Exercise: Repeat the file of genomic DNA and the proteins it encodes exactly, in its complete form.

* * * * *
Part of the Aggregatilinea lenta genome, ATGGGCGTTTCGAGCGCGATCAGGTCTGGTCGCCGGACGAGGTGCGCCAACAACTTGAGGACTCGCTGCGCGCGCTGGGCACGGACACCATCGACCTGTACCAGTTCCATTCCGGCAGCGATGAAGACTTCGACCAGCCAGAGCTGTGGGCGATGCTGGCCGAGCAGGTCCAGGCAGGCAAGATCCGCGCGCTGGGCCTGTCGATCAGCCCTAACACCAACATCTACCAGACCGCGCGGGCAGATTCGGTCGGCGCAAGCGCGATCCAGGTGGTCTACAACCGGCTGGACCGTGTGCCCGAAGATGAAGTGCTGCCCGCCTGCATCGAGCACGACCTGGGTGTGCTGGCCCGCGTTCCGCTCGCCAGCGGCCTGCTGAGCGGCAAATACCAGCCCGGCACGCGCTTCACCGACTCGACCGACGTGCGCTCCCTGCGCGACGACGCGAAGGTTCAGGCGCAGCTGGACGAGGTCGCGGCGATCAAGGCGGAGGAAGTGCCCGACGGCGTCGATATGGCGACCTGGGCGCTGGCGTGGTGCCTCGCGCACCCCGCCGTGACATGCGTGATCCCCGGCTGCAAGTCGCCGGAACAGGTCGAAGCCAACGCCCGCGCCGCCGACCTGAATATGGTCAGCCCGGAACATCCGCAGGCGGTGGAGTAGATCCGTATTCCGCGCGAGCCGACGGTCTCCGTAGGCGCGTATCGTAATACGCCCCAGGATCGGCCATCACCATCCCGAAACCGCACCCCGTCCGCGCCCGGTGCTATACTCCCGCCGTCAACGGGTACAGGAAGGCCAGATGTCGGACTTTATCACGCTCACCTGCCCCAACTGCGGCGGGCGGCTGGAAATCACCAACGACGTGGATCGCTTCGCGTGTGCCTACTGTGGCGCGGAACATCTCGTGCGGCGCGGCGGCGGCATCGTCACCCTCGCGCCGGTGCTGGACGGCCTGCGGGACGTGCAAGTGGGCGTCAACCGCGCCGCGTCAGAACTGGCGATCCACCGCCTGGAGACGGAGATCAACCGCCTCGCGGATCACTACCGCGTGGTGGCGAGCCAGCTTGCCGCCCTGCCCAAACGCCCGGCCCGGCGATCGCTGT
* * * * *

Part of the Aggregatilinea lenta genome, ATGGGCGTTTCGAGCGCGATCAGGTCTGGTCGCCGGACGAGGTGCGCCAACAACTTGAGGACTCGCTGCGCGCGCTGGGCACGGACACCATCGACCTGTACCAGTTCCATTCCGGCAGCGATGAAGACTTCGACCAGCCAGAGCTGTGGGCGATGCTGGCCGAGCAGGTCCAGGCAGGCAAGATCCGCGCGCTGGGCCTGTCGATCAGCCCTAACACCAACATCTACCAGACCGCGCGGGCAGATTCGGTCGGCGCAAGCGCGATCCAGGTGGTCTACAACCGGCTGGACCGTGTGCCCGAAGATGAAGTGCTGCCCGCCTGCATCGAGCACGACCTGGGTGTGCTGGCCCGCGTTCCGCTCGCCAGCGGCCTGCTGAGCGGCAAATACCAGCCCGGCACGCGCTTCACCGACTCGACCGACGTGCGCTCCCTGCGCGACGACGCGAAGGTTCAGGCGCAGCTGGACGAGGTCGCGGCGATCAAGGCGGAGGAAGTGCCCGACGGCGTCGATATGGCGACCTGGGCGCTGGCGTGGTGCCTCGCGCACCCCGCCGTGACATGCGTGATCCCCGGCTGCAAGTCGCCGGAACAGGTCGAAGCCAACGCCCGCGCCGCCGACCTGAATATGGTCAGCCCGGAACATCCGCAGGCGGTGGAGTAGATCCGTATTCCGCGCGAGCCGACGGTCTCCGTAGGCGCGTATCGTAATACGCCCCAGGATCGGCCATCACCATCCCGAAACCGCACCCCGTCCGCGCCCGGTGCTATACTCCCGCCGTCAACGGGTACAGGAAGGCCAGATGTCGGACTTTATCACGCTCACCTGCCCCAACTGCGGCGGGCGGCTGGAAATCACCAACGACGTGGATCGCTTCGCGTGTGCCTACTGTGGCGCGGAACATCTCGTGCGGCGCGGCGGCGGCATCGTCACCCTCGCGCCGGTGCTGGACGGCCTGCGGGACGTGCAAGTGGGCGTCAACCGCGCCGCGTCAGAACTGGCGATCCACCGCCTGGAGACGGAGATCAACCGCCTCGCGGATCACTACCGCGTGGTGGCGAGCCAGCTTGCCGCCCTGCCCAAACGCCCGGCCCGGCGATCGCTGT